In self-care, we often refer to the airline metaphor of putting the oxygen mask on first before putting it on someone else. This means to take care of yourself first in the most responsible way possible. It means to make the hard call. And to know gratitude. I’ve met people who do all the other self-care stuff – eat well, hydrate, get enough sleep, do the therapy, take the master courses – but without working through the hard calls, and without the fierce gratitude, they continuously feel depleted. Because at that point, the self-care need is existential. It becomes about working through one’s potential, and how they find purpose and connection with the world.
Allow those around you to work through their own stuff. Including your own children. Let them know you love them, then watch and learn. Witness the strength of those around you emerge as you provide that space for them.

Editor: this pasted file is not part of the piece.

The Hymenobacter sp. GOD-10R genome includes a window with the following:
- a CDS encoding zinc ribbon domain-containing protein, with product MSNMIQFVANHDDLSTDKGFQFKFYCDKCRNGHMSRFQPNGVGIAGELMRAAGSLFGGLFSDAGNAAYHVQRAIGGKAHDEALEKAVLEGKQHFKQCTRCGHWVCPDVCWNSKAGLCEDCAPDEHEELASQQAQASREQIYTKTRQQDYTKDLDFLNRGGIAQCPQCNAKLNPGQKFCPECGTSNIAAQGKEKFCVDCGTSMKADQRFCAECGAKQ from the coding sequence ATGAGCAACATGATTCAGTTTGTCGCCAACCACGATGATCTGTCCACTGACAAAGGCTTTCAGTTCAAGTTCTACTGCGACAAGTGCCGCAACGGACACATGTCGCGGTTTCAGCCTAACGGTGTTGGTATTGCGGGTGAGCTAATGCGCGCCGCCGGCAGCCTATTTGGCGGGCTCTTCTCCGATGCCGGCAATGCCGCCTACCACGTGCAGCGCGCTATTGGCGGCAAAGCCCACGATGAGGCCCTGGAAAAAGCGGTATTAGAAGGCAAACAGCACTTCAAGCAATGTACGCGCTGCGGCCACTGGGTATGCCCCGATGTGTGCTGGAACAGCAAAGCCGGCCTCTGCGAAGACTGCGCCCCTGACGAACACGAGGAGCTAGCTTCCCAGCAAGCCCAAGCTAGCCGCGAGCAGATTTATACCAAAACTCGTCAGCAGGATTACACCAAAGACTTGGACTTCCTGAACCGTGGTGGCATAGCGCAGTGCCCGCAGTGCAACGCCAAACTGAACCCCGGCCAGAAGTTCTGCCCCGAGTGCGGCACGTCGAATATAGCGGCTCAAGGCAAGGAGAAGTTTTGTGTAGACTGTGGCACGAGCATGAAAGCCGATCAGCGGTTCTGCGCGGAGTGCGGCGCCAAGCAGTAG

Then look out past your inner circle to see who really needs help. Use what privilege you have to protect those that need protecting. Tweeting your thoughts isn’t a protective act. Serving with your body is. Or donating as much as you can for that service. If we were twice as concerned about giving back than taking, the world might look different. We might feel purposeful and connected.
The right kind of self care gives you energy the way someone with millions in the stock market invested in companies paying handsome dividends never runs out of money. They never have to tap into their principal, and they have the ability to provide for many families. Your energy doesn’t have to be in the form of money. It can work in the form of strength, endurance, vitality, and humanity. And that can provide for the entire planet. But no matter how giving you are, if you haven’t taken the steps to sustain yourself, you will become needy and unreliable.
The opposite of poverty isn’t wealth. It’s dignity. It’s humanity. We can only provide this for others when we have it in ourselves to give.